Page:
Κιλίκιον ... ἄντρον: P. 8.16: Τυφὼς Κίλιξ.

πολυώνυμον = πολυθρύλητον.

ὑπὲρ Κύμας: Behind and above — not immediately over. The whole region is volcanic. Ischia, the ancient Pithekussa, where Hieron established a colony, was rudely shaken by an earthquake in 1880, almost destroyed in 1883.

κίων ... οὐρανία: Aisch. P. V. 349: κίον᾽ οὐρανοῦ τε καὶ χθονὸς ὤμοιν ἐρείδων.

πάνετες ... τιθήνα: τ. is adjective enough to take an adverb.

τιθήνα: Kithairon is χιονοτρόφος, Eur. Phoen. 803.

Strophe 2

ἐρεύγονται μὲν ... ποταμοὶ δέ: Aisch. P. V. 367: ἐκραγήσονταί ποτε ποταμοὶ πυρός.

ἁγνόταται: The commentators see in this epithet Pythagorean reverence of fire. The reverence of fire is Indo-European. For μὲν ... δέ, see O. 11 (10), 8.

παγαί: ποταμοί ... κρουνούς: All carefully used. παγαί, “well up,” ποταμοί, “roll,” κρουνοί are “shot up” in jets.

ἁμέραισιν ... ἐν ὄρφναισιν: Cf. O. 1.2: νυκτὶ ... ἐν ἁμέρᾳ.

βαθεῖαν: Measured from the top of the mountain. “Far below.”

σὺν πατάγῳ: Effective position.

Ἁφαίστοιο: This personification was not so vivid to the Greek as it is to us. See note on P. 3.39.

τέρας ... θαυμάσιον προσιδέσθαι: For the inf., compare I. 3 (4), 68: ὀνοτὸς μὲν ἰδέσθαι. θαῦμα ἰδέσθαι is a common Homeric phrase.

θαῦμα δὲ καὶ παρεόντων ἀκοῦσαι: καί is naturally “even,” and goes with ἀκοῦσαι. “It is a marvel of marvels to see, a marvel even to hear.” This makes προσιδέσθαι refer to the φλόξ, the ἀκοῦσαι to the σὺν πατάγῳ. So Schneidewin. παρεόντων (for which we have the variant παριόντων) is genitive absolute without a subject, “when men are present.” P. uses the construction somewhat charily (see note on O. 13.15), and Cobet's παρ᾽ ἰδόντων, “to hear of from those who have seen,” would be seductive in prose. P. does not happen to use παρά thus.

Antistrophe 2

οἷον: Exclamatory, O. 1.16.

στρωμνά: The bed of the monster is αἰνὰ Τάρταρος, v. 15.

εἴη, Ζεῦ, τὶν εἴη: Asyndeton is common and natural in prayers (see O. 1.115), and so is the suppression of the dative (ἡμῖν).

μέτωπον: The mountain rises from the plain as the forehead from the face. The transfer of the designations of parts of the body to objects in nature is so common as not to need illustration. Whatever original personifying power this transfer may have had seems to have faded out in Greek poetry (Hense, Adolf Gerber).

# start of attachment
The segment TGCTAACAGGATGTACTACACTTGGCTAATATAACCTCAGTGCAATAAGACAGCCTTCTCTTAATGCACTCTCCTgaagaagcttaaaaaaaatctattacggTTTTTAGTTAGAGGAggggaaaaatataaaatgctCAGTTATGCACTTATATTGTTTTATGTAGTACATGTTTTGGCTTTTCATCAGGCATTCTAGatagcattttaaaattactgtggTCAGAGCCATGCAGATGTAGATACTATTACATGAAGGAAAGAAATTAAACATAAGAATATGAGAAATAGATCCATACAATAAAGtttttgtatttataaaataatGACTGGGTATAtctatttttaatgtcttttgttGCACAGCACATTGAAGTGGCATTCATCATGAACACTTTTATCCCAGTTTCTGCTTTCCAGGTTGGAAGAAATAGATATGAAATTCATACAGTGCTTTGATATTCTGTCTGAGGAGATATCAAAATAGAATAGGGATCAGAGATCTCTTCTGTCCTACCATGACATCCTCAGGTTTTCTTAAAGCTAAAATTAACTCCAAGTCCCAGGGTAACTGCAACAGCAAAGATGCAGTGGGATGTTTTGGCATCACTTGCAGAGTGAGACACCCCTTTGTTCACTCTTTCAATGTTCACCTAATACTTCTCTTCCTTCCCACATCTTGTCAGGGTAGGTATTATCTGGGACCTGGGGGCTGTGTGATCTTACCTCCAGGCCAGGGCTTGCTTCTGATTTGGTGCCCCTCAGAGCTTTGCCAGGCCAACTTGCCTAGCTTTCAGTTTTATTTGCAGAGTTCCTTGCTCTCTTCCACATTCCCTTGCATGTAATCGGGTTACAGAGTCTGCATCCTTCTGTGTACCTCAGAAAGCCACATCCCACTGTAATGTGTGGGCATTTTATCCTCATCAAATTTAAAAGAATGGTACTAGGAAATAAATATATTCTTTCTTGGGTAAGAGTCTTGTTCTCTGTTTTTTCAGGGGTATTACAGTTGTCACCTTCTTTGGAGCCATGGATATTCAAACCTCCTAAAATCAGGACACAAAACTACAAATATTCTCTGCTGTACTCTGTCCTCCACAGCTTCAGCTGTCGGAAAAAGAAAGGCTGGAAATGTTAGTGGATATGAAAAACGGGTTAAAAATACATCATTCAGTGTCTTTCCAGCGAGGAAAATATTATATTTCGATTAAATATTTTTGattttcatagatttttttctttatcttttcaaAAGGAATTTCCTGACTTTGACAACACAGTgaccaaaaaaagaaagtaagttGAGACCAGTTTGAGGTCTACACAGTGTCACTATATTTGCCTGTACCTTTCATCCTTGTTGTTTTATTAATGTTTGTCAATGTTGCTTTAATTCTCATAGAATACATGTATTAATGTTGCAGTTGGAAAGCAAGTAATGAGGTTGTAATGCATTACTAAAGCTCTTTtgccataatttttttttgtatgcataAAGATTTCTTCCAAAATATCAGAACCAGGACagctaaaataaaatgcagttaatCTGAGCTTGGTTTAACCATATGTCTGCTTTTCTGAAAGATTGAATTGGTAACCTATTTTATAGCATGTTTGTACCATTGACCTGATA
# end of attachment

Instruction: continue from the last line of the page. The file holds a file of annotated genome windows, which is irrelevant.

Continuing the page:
τοῦ ... ἐπωνυμίαν: Cf. O. 10 (11), 86: ἐπωνυμίαν χάριν νίκας ἀγερώχου.

Πυθιάδος δ᾽ ἐν δρόμῳ: Dissen compares O. 1.94: τᾶν Ὀλυμπιάδων ἐν δρόμοις, but there τᾶν . depends on κλέος.

ἀνέειπε: “Proclaimed.”

ὑπέρ: “By reason of.”

καλλινίκου ἅρμασι: P. 11.46: ἐν ἅρμασι καλλίνικοι.

Epode 2

ναυσιφορήτοις: “Seafaring.” P. refers to a belief of the craft. In this case a good beginning makes a good ending.

ἐς πλόον ... οὖρον: Connected by the rhythm.

ἐοικότα: “Likelihoods” for “likelihood” Cf. O. 1.52: ἄπορα, P. 2.81: ἀδύνατα, P. 4.247: μακρά.

τυχεῖν: In Thukyd. also the regular construction of εἰκός is the aor. inf., never the fut. 1, 81, 6:εἰκὸς Ἀθηναίους ... μήτε ... δουλεῦσαι μήτε καταπλαγῆναι” . So 1, 121, 2; 2, 11, 8; 3, 10, 6, al.

δὲ λόγος: “This (faithful) saying.”

ταύταις ἐπὶ ξυντυχίαις: “With this good fortune to rest on.”

δόξαν: “Belief.”

λοιπόν: So λοιπὸν αἰεί, P. 4.256. — νιν = πόλιν.

σὺν εὐφώνοις θ.: “'Mid tuneful revels.”

Λύκιε: So Hor. Od. 3, 4, 61:Delius et Patareus Apollo” , Patara being in Lykia. In solemn invocations the gods are appealed to by names which remind them of their favorite abodes.

Δάλοι᾽ ἀνάσσων: The participle here and in φιλέων is almost substantive. For the elision of Δάλοι᾽, see O. 13.35.

ἐθελήσαις: “Deign.” P. uses βούλομαι but once (fr. VIII. 1). Attic distinctions do not always apply to the earlier period, but be it noted that ἐθέλω or θέλω is the higher word; hence regularly θεοῦ θέλοντος.

ταῦτα: The implied wishes and hopes.

νόῳ: Local dative, the range of which is narrower even in poetry than is commonly supposed.

εὔανδρον: τιθέμεν must be understood with this as well as with νόῳ. A slight zeugma, τ. being there “put” or “take,” and here “make.” Herm. reads εὐανδροῦν.

Strophe 3

μαχαναί: Sc. εἰσι, “ways and means.”

ἀρεταῖς: “Achievements.”

σοφοί: Specifically of poets. Cf. O. 1.9; P. 1.12; N. 7.23. P. is thinking of his class in σοφοί, the βιαταὶ and περίγλωσσοι being put in another by the force of τε.

περίγλωσσοι: Supposed to refer to the rhetorical school of Korax, who began his career under Hieron. See O. 2.96.

ἔφυ^ν: Gnomic aorist. P. identifies φύσις with θεός. See O. 9.107. 111.